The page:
Loki looks up at Thor, seeming to be in near death, and they have an emotional moment before Loki passes on. Until the very end of the film, when after Thor tells his father Odin that he doesn't want to be king, it's actually revealed that Loki has taken the shape of Odin. Thor actually told Loki that he doesn't want to be king, not Odin! It's Loki! He tricked Thor! Thor has already turned and walked away when Loki reveals his true identity and this of course means that Loki will live to fight another day in the eventual third Thor movie.
To say the least, this has gotten pretty goddamn exhausting. Can Loki not die? Whenever Loki looks as if he's been killed, can we ever believe he's dead? Loki reappearing at the end effectively robs the movie of its only real emotional moment. And it reveals an unsettling reality about the Thor movies: Loki could, theoretically, never be defeated. Whenever we think he's about to die, it can turn out to be a trick. His specialty is trickery, after all. But this is like that 10 year old who's playing cops and robbers with you and everytime you shoot him with your imaginary hand-gun, he doesn't die. Dude, just play by the basic rules of "cops and robbers"! No, he has immunity. He's declared himself immortal, he can't die. Thus, rendering the game completely useless. This goes for the Thor movies as well. Apparently, the film's producers find too much value in Loki to actually ever kill him off. I don't know what game they're trying to play here, but you can't keep giving Loki serious death scenes and then taking them away, revealing he's not dead after all. Especially, when you're not going to reveal how he tricked everyone. It's stupid and it makes the Thor movies completely meaningless, as if they weren't meaningless already. It makes me seriously debate ever wanting to see another Thor movie again because if this shit is gonna keep happening, you can count me out.
And that's the problem with the Thor movies, overall. Nothing tangible happens in them. They're the worst kind of popcorn fluff. It has just the right amount of action beats to keep itself going and you can forgive much of its stupidity because, at least in Thor 2, it's at least playful about what it's doing. But these movies just don't work as a whole because without any moments where there are serious stakes at play, it's completely ineffective. If the action doesn't matter, then there's no reason to watch. If you're going to attempt to establish a set of rules for this movie and then subsequently subvert all of them, there's no real reason to watch this. The other Marvel movies, especially Iron Man, has a character that goes through actual struggles and he has serious foes. While not all the Iron Man movies are great, they at least work in its most basic function as superhero films. You have fun watching them and, by the end, it's a fun ride overall. The Thor movies is like a ride that promises to be an actual rollercoaster ride, but then turns out to be one of those cheesy simulator rides where nothing actually happens. It was...stimulating. But you ultimately get nothing tangible out of the experience. Your heart never races. You never have that exhilarating feeling of fear that's ultimately alleviated when you're allowed to get off the ride.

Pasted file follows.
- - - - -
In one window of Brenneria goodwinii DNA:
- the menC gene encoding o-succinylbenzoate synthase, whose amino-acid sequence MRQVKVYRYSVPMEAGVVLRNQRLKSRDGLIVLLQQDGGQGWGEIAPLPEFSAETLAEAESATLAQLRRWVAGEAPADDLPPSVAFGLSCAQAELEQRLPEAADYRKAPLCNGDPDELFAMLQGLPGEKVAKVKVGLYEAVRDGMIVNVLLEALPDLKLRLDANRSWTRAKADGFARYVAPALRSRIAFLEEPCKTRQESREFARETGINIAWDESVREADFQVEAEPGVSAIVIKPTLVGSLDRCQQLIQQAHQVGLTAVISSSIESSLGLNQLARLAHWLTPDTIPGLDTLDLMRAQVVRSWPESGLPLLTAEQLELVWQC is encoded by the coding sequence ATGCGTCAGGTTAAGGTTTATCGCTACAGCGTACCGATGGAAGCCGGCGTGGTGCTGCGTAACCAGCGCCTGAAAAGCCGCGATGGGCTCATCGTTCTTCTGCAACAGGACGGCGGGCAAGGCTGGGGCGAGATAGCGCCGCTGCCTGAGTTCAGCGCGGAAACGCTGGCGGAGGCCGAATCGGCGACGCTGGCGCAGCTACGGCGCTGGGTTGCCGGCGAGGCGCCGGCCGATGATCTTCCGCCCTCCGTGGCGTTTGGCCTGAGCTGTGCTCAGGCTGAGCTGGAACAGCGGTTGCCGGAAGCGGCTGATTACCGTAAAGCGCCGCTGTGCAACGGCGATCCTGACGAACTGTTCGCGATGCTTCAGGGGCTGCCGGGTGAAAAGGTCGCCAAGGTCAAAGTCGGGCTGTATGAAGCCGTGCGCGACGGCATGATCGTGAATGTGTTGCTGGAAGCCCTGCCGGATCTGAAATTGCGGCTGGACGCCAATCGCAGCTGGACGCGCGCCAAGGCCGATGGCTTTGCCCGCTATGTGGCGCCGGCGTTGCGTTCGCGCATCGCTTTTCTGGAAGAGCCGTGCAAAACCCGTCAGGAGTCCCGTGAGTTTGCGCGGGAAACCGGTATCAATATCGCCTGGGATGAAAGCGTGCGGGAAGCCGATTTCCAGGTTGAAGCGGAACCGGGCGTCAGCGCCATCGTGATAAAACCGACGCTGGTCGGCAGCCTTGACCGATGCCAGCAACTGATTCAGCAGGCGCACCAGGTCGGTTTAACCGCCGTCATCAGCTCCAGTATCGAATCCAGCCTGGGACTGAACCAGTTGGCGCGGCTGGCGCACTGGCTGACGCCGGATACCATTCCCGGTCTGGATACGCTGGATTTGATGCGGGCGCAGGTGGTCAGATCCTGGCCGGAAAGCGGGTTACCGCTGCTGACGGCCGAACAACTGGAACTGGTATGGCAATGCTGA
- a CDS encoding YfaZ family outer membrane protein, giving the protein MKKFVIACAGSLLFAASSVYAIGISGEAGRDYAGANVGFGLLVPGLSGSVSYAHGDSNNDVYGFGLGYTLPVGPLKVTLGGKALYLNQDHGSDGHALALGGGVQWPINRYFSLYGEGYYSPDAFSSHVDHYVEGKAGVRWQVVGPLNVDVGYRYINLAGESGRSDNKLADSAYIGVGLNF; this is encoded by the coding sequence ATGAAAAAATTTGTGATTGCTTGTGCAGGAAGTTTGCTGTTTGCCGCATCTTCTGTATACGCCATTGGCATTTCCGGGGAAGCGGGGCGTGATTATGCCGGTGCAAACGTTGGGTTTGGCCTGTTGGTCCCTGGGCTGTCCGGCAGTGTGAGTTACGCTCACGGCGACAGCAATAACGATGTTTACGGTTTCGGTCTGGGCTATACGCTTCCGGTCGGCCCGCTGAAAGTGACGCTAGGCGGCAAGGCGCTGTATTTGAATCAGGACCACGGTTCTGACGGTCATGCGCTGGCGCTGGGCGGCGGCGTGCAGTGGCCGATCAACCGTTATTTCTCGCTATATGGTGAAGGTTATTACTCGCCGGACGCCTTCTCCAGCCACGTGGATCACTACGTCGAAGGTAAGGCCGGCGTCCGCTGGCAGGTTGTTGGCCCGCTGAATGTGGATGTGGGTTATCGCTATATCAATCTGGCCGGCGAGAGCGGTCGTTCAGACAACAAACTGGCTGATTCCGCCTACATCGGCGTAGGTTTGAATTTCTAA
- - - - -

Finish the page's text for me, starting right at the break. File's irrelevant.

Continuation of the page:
The Thor movies, "The Dark World" in particular, is just too vanilla. The reason why it's not a complete disaster is its sense of humor and the overall sense of fun it has with itself. It has its fun moments, absolutely. It's oddly enjoyable in some ways, but in the end, it's a dull, hollow experience. And, for a superhero movie, it's really kinda shitty.
Friday, November 8, 2013
In "Dallas Buyers Club," Matthew McConaughey plays Ron Woodroof, a homophobic drug-addicted hustler whose spends his days either working as an electrician or going to the rodeo and his nights partying, having sex, drinking, and/or doing cocaine. When we first meet Ron, he's having his way with two women but he looks noticeably skinny and frail from the get-go. It's not until he has an accident at his day job when he finds out that he's tested positive for HIV. Not only that, but his T-cell count is very, very low and he's given just 30 days to live.
Shocked, angry, in disbelief, Ron initially dismisses such claims, arguing that only homosexuals get HIV/AIDS. But soon, after reading all kinds of AIDS-related material, Ron Woodroof begins to let reality set in and it's the kind of reality that few of us would be able to handle. The fact that he manages to pull himself together and survive for another seven years says a lot about the man. The fact that he's successfully able to smuggle unapproved drugs into the US and provide an entire Dallas community with these drugs----prolonging people's lives in the process---says even more about him.
But what's remarkable about the movie is the way the filmmakers refuse to paint Ron Woodroof as an absolute hero. While he eventually begins to soften up his view of homosexuals, as he supplies them with drugs (and profits off them, mind you), he's still the same hustler he's always been. He's still most interested in the keeping himself alive, first and foremost, as well as making some quick cash in the process. He goes from knowing absolutely nothing about the virus that's been living inside him to flying to Japan, Israel, and Germany in order to find the latest drug that can help. In order to evade drug dealing laws, Ron follows the lead of other cities and creates a "buyers club" in Dallas where people pay $400 to become a member and get the drugs that they need. I read one review where the writer complained that the movie never really lets Ron have a triumphant moment, but I think that's the point. I don't think Ron Woodroof ever realized the importance of what he was doing while he was doing it. He never has this big revelation, or this big change of heart, until the very end.